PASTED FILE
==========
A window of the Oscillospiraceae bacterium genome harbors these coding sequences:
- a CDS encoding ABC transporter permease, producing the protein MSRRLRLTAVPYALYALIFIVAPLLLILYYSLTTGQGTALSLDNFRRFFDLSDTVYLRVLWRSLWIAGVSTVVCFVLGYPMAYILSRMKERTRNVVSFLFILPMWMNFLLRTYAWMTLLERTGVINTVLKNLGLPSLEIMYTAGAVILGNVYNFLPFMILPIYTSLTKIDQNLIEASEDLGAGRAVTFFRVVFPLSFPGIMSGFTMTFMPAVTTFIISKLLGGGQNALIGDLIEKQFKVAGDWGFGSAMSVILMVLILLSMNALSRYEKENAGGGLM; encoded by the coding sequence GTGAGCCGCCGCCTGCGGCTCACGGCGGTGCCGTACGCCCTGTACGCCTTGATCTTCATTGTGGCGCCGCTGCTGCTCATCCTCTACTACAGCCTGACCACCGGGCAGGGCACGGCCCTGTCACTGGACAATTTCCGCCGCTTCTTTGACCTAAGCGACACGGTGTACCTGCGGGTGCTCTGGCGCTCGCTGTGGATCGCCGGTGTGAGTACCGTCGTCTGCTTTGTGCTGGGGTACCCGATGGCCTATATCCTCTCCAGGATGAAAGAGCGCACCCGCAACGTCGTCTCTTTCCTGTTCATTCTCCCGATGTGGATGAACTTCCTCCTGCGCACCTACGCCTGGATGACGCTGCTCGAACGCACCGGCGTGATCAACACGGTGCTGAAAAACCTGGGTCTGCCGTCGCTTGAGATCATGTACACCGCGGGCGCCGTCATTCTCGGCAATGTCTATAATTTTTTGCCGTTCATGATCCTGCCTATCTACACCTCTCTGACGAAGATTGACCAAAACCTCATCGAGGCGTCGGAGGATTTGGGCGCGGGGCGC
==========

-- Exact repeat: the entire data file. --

A window of the Oscillospiraceae bacterium genome harbors these coding sequences:
- a CDS encoding ABC transporter permease, producing the protein MSRRLRLTAVPYALYALIFIVAPLLLILYYSLTTGQGTALSLDNFRRFFDLSDTVYLRVLWRSLWIAGVSTVVCFVLGYPMAYILSRMKERTRNVVSFLFILPMWMNFLLRTYAWMTLLERTGVINTVLKNLGLPSLEIMYTAGAVILGNVYNFLPFMILPIYTSLTKIDQNLIEASEDLGAGRAVTFFRVVFPLSFPGIMSGFTMTFMPAVTTFIISKLLGGGQNALIGDLIEKQFKVAGDWGFGSAMSVILMVLILLSMNALSRYEKENAGGGLM; encoded by the coding sequence GTGAGCCGCCGCCTGCGGCTCACGGCGGTGCCGTACGCCCTGTACGCCTTGATCTTCATTGTGGCGCCGCTGCTGCTCATCCTCTACTACAGCCTGACCACCGGGCAGGGCACGGCCCTGTCACTGGACAATTTCCGCCGCTTCTTTGACCTAAGCGACACGGTGTACCTGCGGGTGCTCTGGCGCTCGCTGTGGATCGCCGGTGTGAGTACCGTCGTCTGCTTTGTGCTGGGGTACCCGATGGCCTATATCCTCTCCAGGATGAAAGAGCGCACCCGCAACGTCGTCTCTTTCCTGTTCATTCTCCCGATGTGGATGAACTTCCTCCTGCGCACCTACGCCTGGATGACGCTGCTCGAACGCACCGGCGTGATCAACACGGTGCTGAAAAACCTGGGTCTGCCGTCGCTTGAGATCATGTACACCGCGGGCGCCGTCATTCTCGGCAATGTCTATAATTTTTTGCCGTTCATGATCCTGCCTATCTACACCTCTCTGACGAAGATTGACCAAAACCTCATCGAGGCGTCGGAGGATTTGGGCGCGGGGCGC